Mark: Yeah, basically look for any female dentist willing to work with children who does straight wire ortho?
Howie: Oh, yeah.
Mark: And, and doesn’t mind working some evenings.
Mark: You’re done. You’ve found your associate. Now I’m, we’re obviously we’re being a little facetious here. But, but in most cases, we’re not, most cases, we’re saying, “Hey Doc, what do you want to do? What don’t you want to do? Well, whatever you don’t want to do is the list of things you want the other person, Right?
Mark: So once you do that, then you say, “Okay, well, what’s your new focus? What are you excited about? What makes you get up at however early you get up and drive to work? Um, you know, what is it, sleep apnea? Did you take an implant course? I mean, you know, are you doing Invisalign now? What is it? What is the thing that really, that you believe you get the most, you know, professional satisfaction from?” So then we make a list. Um, you know, you should probably go through that list. I mean, most dentists, when they bring on an associate, will want to back off a day, give the associate a day and that doesn’t really change capacity at all. There really is no reason in that case, to do a hell of a lot more marketing. But if the owner dentist has the space, and the two dentists are actually going to work there at the same time, or the hours are going to expand within the same space. Now we’re adding capacity. And that brings us to the second or third I forget which mistake we’re on. But the really the second or third biggest mistake that dentists make is they will bring an associate on into the existing capacity, run out of patients and not know why.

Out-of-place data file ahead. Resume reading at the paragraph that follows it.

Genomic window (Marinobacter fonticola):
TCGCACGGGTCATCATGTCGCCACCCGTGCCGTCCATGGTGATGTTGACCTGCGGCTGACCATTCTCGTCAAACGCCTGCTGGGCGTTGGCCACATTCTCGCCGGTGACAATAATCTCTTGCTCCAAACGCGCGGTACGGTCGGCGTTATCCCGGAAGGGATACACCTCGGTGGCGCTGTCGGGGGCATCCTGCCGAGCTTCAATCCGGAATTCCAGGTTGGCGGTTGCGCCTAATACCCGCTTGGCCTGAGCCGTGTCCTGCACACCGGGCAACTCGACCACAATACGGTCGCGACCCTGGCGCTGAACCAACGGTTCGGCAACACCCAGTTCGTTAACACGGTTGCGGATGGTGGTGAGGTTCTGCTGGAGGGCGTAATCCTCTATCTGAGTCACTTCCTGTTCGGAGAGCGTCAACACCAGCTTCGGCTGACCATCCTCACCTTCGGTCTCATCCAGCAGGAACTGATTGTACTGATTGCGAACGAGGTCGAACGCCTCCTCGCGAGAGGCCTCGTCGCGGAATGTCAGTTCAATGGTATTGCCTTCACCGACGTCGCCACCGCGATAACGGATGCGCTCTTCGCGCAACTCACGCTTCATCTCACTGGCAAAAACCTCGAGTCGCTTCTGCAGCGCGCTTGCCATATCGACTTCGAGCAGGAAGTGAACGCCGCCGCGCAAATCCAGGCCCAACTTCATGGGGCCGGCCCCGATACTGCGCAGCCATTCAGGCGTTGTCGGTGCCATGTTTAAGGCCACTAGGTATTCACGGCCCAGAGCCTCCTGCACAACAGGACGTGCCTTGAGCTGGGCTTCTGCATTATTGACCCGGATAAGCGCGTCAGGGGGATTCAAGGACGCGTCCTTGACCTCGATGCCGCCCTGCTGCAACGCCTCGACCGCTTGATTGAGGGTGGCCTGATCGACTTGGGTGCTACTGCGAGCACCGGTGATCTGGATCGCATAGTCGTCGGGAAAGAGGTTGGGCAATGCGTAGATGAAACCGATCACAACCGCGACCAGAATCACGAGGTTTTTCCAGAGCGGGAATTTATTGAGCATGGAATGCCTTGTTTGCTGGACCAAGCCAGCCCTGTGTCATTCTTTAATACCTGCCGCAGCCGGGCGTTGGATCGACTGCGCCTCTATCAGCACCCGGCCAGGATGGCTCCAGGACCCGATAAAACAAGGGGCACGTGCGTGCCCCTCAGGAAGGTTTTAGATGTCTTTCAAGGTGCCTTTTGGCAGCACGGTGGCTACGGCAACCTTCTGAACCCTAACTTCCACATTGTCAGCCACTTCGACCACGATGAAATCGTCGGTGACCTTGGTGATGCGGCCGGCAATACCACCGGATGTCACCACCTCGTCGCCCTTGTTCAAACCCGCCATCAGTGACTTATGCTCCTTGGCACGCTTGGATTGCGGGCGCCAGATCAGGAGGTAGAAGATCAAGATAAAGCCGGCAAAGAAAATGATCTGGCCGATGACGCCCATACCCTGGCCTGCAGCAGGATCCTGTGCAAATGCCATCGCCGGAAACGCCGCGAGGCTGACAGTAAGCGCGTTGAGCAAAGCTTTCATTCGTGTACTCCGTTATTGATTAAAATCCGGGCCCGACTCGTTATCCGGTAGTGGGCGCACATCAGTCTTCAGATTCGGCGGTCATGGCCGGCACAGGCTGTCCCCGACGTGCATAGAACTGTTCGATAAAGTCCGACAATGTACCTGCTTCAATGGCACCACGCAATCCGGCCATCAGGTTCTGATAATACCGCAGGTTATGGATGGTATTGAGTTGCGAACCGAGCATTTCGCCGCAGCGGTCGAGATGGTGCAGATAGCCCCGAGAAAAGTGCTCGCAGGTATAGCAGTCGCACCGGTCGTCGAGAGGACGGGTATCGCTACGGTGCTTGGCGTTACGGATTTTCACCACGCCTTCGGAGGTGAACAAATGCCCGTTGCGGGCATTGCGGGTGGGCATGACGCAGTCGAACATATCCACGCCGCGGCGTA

Howie: Right. I think we’re we’ll continue this discussion on the other side of a break here. But when we come back, don’t go away, we’ll be back we want to finish this topic it’s, it’s kind of fun.
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Howie: Okay, we are back. We were covering the mistakes that dentists often make in bringing on an associate. Mark, we were just talking about one.